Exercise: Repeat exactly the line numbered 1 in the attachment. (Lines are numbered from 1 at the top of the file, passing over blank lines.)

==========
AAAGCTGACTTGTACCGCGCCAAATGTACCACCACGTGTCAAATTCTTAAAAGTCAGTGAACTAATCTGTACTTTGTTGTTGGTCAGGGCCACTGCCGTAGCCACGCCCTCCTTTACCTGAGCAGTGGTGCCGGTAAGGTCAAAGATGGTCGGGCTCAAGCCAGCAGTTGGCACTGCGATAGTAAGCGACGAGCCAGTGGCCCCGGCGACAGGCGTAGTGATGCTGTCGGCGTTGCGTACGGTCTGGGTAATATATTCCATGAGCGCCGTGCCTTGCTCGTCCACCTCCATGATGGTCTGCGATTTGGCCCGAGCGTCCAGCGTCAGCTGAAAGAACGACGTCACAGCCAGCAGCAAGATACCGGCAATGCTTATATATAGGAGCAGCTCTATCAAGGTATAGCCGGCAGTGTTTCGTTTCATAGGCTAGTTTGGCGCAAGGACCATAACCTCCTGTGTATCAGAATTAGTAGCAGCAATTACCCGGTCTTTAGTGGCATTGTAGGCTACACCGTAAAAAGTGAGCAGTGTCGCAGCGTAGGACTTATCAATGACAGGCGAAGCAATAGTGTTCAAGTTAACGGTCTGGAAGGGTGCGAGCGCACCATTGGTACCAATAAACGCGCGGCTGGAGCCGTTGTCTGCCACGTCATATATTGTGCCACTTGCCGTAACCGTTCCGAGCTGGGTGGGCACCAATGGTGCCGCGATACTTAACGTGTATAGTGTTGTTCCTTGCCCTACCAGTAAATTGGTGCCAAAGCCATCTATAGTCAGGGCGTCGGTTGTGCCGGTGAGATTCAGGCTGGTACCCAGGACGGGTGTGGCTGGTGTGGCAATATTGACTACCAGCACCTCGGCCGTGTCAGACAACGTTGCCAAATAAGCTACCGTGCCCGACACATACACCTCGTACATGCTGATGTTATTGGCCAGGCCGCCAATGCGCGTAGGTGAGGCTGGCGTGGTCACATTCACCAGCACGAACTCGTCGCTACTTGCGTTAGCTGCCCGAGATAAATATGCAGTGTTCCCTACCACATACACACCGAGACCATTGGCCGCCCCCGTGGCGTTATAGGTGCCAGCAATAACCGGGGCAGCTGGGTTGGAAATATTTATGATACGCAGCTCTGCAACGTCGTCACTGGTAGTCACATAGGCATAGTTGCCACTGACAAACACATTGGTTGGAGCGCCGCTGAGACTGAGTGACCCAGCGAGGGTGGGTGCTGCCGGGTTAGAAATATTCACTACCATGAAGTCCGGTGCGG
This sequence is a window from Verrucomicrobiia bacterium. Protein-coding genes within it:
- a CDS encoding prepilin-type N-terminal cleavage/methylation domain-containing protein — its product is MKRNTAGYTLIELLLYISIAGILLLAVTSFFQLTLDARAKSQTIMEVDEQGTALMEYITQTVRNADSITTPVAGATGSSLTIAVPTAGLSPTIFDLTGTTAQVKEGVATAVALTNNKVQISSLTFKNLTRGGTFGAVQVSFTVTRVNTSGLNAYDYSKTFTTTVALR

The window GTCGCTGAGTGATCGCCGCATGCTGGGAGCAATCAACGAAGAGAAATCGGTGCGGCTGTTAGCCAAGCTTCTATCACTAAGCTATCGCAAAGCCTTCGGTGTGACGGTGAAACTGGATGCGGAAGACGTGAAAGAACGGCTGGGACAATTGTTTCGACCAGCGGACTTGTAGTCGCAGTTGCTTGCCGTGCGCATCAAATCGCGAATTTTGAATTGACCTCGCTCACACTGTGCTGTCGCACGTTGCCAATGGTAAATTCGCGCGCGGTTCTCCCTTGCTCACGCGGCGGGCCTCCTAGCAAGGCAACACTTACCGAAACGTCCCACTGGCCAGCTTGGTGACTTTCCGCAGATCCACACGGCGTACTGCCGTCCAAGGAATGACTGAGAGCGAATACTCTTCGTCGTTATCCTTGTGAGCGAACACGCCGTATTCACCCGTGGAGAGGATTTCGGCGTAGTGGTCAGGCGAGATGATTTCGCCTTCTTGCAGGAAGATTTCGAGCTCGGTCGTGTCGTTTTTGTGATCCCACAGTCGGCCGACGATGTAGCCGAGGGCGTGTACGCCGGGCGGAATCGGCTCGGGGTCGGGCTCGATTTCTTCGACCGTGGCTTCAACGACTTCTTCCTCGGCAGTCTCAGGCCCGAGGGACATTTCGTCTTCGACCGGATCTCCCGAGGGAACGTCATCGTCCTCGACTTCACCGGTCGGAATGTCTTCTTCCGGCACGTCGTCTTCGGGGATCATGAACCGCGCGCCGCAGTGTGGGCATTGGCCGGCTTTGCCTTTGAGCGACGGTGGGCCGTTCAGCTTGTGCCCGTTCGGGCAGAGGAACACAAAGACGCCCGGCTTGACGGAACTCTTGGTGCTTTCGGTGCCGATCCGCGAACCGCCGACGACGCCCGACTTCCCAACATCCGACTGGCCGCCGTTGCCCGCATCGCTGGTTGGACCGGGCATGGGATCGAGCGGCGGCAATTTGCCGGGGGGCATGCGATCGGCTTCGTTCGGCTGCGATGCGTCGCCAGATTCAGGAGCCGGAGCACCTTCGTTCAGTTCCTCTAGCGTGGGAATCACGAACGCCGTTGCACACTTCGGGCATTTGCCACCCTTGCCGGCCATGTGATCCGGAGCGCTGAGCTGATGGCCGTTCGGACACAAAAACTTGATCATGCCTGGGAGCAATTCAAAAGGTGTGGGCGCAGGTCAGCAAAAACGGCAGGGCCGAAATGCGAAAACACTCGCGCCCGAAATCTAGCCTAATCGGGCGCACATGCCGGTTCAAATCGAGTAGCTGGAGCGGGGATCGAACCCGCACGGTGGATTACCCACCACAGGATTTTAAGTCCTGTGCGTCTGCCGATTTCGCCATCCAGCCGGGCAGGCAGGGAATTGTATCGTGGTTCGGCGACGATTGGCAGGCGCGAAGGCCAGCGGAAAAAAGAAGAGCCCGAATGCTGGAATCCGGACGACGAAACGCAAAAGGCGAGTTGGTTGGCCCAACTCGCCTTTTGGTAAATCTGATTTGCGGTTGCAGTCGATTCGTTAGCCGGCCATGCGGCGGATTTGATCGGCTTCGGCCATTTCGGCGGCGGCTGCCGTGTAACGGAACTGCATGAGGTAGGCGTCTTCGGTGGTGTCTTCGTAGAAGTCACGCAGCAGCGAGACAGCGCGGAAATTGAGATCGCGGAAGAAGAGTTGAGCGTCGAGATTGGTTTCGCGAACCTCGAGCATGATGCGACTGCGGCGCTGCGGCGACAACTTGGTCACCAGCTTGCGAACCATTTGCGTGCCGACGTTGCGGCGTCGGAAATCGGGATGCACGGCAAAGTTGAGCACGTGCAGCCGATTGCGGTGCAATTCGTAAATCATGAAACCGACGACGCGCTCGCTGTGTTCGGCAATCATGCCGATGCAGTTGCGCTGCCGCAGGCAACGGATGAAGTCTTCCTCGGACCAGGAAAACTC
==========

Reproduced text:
AAAGCTGACTTGTACCGCGCCAAATGTACCACCACGTGTCAAATTCTTAAAAGTCAGTGAACTAATCTGTACTTTGTTGTTGGTCAGGGCCACTGCCGTAGCCACGCCCTCCTTTACCTGAGCAGTGGTGCCGGTAAGGTCAAAGATGGTCGGGCTCAAGCCAGCAGTTGGCACTGCGATAGTAAGCGACGAGCCAGTGGCCCCGGCGACAGGCGTAGTGATGCTGTCGGCGTTGCGTACGGTCTGGGTAATATATTCCATGAGCGCCGTGCCTTGCTCGTCCACCTCCATGATGGTCTGCGATTTGGCCCGAGCGTCCAGCGTCAGCTGAAAGAACGACGTCACAGCCAGCAGCAAGATACCGGCAATGCTTATATATAGGAGCAGCTCTATCAAGGTATAGCCGGCAGTGTTTCGTTTCATAGGCTAGTTTGGCGCAAGGACCATAACCTCCTGTGTATCAGAATTAGTAGCAGCAATTACCCGGTCTTTAGTGGCATTGTAGGCTACACCGTAAAAAGTGAGCAGTGTCGCAGCGTAGGACTTATCAATGACAGGCGAAGCAATAGTGTTCAAGTTAACGGTCTGGAAGGGTGCGAGCGCACCATTGGTACCAATAAACGCGCGGCTGGAGCCGTTGTCTGCCACGTCATATATTGTGCCACTTGCCGTAACCGTTCCGAGCTGGGTGGGCACCAATGGTGCCGCGATACTTAACGTGTATAGTGTTGTTCCTTGCCCTACCAGTAAATTGGTGCCAAAGCCATCTATAGTCAGGGCGTCGGTTGTGCCGGTGAGATTCAGGCTGGTACCCAGGACGGGTGTGGCTGGTGTGGCAATATTGACTACCAGCACCTCGGCCGTGTCAGACAACGTTGCCAAATAAGCTACCGTGCCCGACACATACACCTCGTACATGCTGATGTTATTGGCCAGGCCGCCAATGCGCGTAGGTGAGGCTGGCGTGGTCACATTCACCAGCACGAACTCGTCGCTACTTGCGTTAGCTGCCCGAGATAAATATGCAGTGTTCCCTACCACATACACACCGAGACCATTGGCCGCCCCCGTGGCGTTATAGGTGCCAGCAATAACCGGGGCAGCTGGGTTGGAAATATTTATGATACGCAGCTCTGCAACGTCGTCACTGGTAGTCACATAGGCATAGTTGCCACTGACAAACACATTGGTTGGAGCGCCGCTGAGACTGAGTGACCCAGCGAGGGTGGGTGCTGCCGGGTTAGAAATATTCACTACCATGAAGTCCGGTGCGG